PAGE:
If you struggle with substance dependency and mental illness, or if someone you love does, a dual diagnosis treatment program may be the right choice.
Substance abuse and mental health conditions frequently go hand in hand. Sometimes one condition can cause or worsen the other. For instance, someone might start drinking excessively or using addictive drugs to handle depression, anxiety, or post-traumatic stress.
Our dual diagnosis treatment centers in West Virginia and Delaware address both substance use and mental illness, treating both conditions as clients work toward total recovery.
What Is Dual Diagnosis Treatment?
When a client has two conditions occurring at the same time — excessive substance use and a diagnosed mental illness — their diagnosis is considered “dual.”
Our dual diagnosis treatment center in West Virginia gives clients a full range of support by treating both conditions as equally important. If mental health issues are ignored, clients have a higher risk of relapse even if they’ve received substance abuse treatment. Similarly, mental health treatment won’t be as effective if alcohol or drug abuse continues.
Here’s what to expect when you begin a dual diagnosis treatment program at our center:
- We use an integrated intervention approach combining medical care and detoxification with psychological support.
- Clients may receive supervised doses of medication as needed to treat symptoms of mental illness and to help curb substance cravings.
- They’ll also participate in individual and group therapy sessions.
- The goal is to avoid relapse, manage symptoms, and work towards a healthy life in recovery.
Is Dual Diagnosis Treatment Right for You?
How do you know if a dual diagnosis treatment center is right for you or your loved one? Here are some signs you may need to look out for.
1. You Use Substances to Escape Stress and Anxiety
Do you frequently find yourself reaching for substances to calm anxious, scared, or depressed feelings or to cope with a tough situation? You may be developing an unhealthy coping mechanism, sometimes known as “self-medicating.”
While substances might provide temporary relief from unwanted stress, they can become addictive and ultimately make mental health conditions worse.
Dual diagnosis treatment programs can help unpack the root causes of your anxiety and fear. Professional counseling gives you the chance to practice coping mechanisms that offer permanent, not temporary, benefit and healing.
If medication is part of your recovery plan, you’ll be supervised by trained professionals as you find a medicine and dosage that works.
2. You Have a Family History of Mental Illness
Mental health conditions tend to have a genetic component. A family history of diagnosed mental illness or related symptoms doesn’t necessarily mean you’ll develop a disorder. It does, however, indicate you’re at higher risk.
Even if you don’t inherit a biological condition, children sometimes learn unhealthy behavior patterns and ineffective coping skills from parents or guardians who have a mental health condition.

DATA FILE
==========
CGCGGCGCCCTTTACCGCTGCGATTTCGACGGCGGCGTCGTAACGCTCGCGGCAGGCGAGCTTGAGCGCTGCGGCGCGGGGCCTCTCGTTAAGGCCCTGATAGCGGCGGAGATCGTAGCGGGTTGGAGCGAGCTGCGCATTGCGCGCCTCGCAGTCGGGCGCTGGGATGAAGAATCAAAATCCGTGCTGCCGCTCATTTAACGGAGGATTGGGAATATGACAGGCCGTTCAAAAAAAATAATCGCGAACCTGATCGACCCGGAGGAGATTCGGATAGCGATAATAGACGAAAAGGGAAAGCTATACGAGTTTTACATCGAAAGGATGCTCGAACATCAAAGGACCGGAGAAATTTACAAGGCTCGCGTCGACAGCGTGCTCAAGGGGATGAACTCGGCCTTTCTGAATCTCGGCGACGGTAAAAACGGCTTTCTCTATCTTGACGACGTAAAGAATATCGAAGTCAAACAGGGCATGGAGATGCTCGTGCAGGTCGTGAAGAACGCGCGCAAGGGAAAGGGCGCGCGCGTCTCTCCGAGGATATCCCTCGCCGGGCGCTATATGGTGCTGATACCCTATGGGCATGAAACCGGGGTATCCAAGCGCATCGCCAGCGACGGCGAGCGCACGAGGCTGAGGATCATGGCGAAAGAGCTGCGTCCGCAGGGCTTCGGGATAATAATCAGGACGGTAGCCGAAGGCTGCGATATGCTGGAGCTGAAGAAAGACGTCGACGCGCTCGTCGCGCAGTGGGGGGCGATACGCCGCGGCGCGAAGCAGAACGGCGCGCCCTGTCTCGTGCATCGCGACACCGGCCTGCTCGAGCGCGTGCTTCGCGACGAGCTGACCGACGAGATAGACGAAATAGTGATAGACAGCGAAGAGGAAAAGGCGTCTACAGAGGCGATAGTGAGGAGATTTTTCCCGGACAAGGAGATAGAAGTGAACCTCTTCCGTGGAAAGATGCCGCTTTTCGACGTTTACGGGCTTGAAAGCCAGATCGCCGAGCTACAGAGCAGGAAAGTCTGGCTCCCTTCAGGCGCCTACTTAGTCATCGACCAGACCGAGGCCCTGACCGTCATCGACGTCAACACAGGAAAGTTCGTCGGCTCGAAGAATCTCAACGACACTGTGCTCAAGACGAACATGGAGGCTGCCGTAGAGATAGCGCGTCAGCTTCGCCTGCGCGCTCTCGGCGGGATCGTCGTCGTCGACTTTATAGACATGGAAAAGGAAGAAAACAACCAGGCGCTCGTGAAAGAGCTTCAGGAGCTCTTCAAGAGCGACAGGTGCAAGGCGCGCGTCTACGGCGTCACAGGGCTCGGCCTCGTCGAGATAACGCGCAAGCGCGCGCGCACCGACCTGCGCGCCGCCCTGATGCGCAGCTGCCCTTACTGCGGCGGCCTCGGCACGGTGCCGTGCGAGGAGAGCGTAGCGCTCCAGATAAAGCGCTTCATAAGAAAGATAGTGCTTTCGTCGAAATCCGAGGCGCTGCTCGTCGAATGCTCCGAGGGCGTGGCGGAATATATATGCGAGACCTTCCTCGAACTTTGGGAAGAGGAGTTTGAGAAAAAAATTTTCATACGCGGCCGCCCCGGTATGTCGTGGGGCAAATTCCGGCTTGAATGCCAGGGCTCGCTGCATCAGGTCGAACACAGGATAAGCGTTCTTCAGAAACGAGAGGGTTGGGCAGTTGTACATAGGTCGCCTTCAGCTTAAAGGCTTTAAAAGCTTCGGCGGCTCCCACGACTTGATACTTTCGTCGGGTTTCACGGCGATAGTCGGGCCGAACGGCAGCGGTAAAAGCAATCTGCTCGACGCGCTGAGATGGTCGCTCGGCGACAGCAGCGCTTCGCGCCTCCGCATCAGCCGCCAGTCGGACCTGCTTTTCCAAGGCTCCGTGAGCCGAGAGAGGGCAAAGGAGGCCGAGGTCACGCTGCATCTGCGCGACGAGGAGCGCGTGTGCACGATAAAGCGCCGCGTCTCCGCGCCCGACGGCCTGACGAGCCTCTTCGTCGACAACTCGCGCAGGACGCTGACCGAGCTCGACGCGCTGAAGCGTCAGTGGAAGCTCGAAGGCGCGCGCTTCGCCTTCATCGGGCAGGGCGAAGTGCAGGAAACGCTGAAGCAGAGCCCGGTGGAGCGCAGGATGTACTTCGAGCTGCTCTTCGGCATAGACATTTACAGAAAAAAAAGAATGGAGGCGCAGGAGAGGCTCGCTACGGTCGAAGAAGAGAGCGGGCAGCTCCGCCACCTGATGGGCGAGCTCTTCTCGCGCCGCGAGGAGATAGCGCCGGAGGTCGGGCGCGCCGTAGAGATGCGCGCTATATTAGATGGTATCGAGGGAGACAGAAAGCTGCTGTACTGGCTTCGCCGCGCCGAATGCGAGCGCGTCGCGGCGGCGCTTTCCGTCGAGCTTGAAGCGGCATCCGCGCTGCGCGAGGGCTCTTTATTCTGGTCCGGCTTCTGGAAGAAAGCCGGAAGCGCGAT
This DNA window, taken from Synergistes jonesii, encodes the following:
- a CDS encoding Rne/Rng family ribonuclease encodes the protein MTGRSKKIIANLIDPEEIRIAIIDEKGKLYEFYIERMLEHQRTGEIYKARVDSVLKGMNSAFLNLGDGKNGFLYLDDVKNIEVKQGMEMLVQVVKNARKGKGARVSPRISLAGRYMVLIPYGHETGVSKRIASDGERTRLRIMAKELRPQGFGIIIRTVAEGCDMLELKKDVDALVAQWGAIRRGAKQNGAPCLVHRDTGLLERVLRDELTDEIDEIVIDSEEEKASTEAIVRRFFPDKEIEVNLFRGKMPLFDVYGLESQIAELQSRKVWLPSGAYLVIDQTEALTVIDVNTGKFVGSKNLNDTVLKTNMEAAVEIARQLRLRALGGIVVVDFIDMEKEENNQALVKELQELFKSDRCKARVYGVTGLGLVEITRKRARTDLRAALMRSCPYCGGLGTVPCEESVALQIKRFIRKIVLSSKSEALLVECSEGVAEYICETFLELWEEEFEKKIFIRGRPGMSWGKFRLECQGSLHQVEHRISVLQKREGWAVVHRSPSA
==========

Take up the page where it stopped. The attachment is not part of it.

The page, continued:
With dual diagnosis treatment, clients can achieve success breaking this cycle and learning new behavior patterns that will help them in the long term. Techniques like cognitive-behavioral therapy (CBT) encourage clients to reframe their thinking and develop healthy responses to stressful events.
3. Quitting Substances Makes You Feel Hopeless
Withdrawal symptoms, including distress and discomfort, are normal when you try to quit or cut back on addictive substance use.
But when this distress gets out of hand — for instance, if you feel hopeless, suicidal, angry, or violent without alcohol or drugs — it’s time to address both your mental health and substance use with a professional.
Our inpatient rehabilitation programs provide 24-hour support for clients who need a higher level of care. As you transition into a dual diagnosis treatment program, you’ll have a safe space to process the complex emotions of recovery.
4. You’ve Survived Trauma
People who experience trauma, whether they survive a single traumatic event or have a longer history, are particularly vulnerable to co-occurring mental health or substance use disorders.
Dual diagnosis treatment accommodates clients with symptoms of post-traumatic stress disorder (PTSD) and others with trauma in their past and present. Trained doctors and therapists approach your treatment with compassion, and group therapy provides an extra level of support and encouragement.
Lotus Recovery Centers Can Help
At our dual diagnosis treatment centers, we recognize the uniqueness of every client’s needs. Whether you’re entering our depression treatment program or seeking help for another mental health diagnosis, our team will work with you to achieve sobriety and healing.
We offer multiple forms of counseling, including:
- Family therapy
- Dialectical behavior therapy (DBT)
- Cognitive-behavior therapy
- Group therapy
- Individual therapy